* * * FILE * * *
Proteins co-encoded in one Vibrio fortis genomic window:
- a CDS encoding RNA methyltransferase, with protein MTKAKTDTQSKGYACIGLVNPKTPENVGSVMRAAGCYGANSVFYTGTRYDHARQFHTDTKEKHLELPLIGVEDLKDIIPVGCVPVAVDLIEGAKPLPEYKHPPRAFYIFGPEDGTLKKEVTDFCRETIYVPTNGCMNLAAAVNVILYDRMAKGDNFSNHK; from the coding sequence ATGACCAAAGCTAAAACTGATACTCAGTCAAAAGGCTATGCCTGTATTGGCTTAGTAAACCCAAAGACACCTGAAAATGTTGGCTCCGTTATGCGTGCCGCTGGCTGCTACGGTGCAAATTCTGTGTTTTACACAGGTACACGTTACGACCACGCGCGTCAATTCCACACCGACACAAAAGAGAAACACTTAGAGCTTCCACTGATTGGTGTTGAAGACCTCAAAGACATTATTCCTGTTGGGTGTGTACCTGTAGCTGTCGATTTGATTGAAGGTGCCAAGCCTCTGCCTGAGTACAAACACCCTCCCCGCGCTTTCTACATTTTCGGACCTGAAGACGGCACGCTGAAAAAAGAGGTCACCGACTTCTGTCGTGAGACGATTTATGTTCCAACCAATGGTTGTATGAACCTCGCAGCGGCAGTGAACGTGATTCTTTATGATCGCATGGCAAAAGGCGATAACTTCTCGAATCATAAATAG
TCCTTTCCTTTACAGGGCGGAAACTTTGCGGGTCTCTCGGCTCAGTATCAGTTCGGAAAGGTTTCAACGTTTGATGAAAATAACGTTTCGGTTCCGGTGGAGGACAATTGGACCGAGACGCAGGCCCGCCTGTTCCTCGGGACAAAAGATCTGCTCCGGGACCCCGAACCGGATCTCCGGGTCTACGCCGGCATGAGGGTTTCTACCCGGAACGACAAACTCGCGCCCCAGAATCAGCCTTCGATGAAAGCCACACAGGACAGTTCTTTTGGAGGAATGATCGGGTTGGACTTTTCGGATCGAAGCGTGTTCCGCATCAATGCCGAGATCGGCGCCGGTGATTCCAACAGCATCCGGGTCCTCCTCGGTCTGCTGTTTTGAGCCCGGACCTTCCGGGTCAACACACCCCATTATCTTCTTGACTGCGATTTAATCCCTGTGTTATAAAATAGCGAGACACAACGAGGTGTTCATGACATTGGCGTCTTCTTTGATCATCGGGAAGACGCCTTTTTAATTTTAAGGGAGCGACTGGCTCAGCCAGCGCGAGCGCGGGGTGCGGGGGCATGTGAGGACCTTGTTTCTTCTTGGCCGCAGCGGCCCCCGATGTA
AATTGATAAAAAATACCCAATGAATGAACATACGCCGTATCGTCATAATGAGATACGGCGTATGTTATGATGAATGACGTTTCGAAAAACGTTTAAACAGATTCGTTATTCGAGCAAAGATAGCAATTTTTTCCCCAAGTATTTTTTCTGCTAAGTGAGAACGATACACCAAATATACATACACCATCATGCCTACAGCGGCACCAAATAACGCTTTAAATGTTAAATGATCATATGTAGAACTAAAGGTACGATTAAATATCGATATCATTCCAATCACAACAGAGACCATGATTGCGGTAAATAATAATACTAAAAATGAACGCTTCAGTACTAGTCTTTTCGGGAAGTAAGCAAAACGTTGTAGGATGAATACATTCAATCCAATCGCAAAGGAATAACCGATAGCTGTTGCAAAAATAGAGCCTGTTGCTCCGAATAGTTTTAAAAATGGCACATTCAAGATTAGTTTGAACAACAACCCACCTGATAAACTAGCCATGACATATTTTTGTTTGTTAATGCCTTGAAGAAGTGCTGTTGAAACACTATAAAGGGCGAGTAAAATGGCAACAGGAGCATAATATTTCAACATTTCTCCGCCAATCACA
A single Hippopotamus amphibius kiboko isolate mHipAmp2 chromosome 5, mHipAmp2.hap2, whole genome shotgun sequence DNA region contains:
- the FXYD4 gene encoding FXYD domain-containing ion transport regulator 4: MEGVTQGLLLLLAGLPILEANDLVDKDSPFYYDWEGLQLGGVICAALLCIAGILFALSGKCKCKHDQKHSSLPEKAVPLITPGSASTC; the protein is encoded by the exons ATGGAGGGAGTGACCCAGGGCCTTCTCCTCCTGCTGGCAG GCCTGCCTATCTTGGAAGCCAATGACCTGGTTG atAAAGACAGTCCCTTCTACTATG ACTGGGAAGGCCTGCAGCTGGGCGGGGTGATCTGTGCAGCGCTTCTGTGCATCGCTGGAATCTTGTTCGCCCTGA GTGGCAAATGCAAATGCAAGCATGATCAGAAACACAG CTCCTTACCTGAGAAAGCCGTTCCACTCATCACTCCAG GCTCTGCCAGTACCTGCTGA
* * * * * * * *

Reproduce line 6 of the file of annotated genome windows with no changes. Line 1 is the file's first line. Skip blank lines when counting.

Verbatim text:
- the FXYD4 gene encoding FXYD domain-containing ion transport regulator 4: MEGVTQGLLLLLAGLPILEANDLVDKDSPFYYDWEGLQLGGVICAALLCIAGILFALSGKCKCKHDQKHSSLPEKAVPLITPGSASTC; the protein is encoded by the exons ATGGAGGGAGTGACCCAGGGCCTTCTCCTCCTGCTGGCAG GCCTGCCTATCTTGGAAGCCAATGACCTGGTTG atAAAGACAGTCCCTTCTACTATG ACTGGGAAGGCCTGCAGCTGGGCGGGGTGATCTGTGCAGCGCTTCTGTGCATCGCTGGAATCTTGTTCGCCCTGA GTGGCAAATGCAAATGCAAGCATGATCAGAAACACAG CTCCTTACCTGAGAAAGCCGTTCCACTCATCACTCCAG GCTCTGCCAGTACCTGCTGA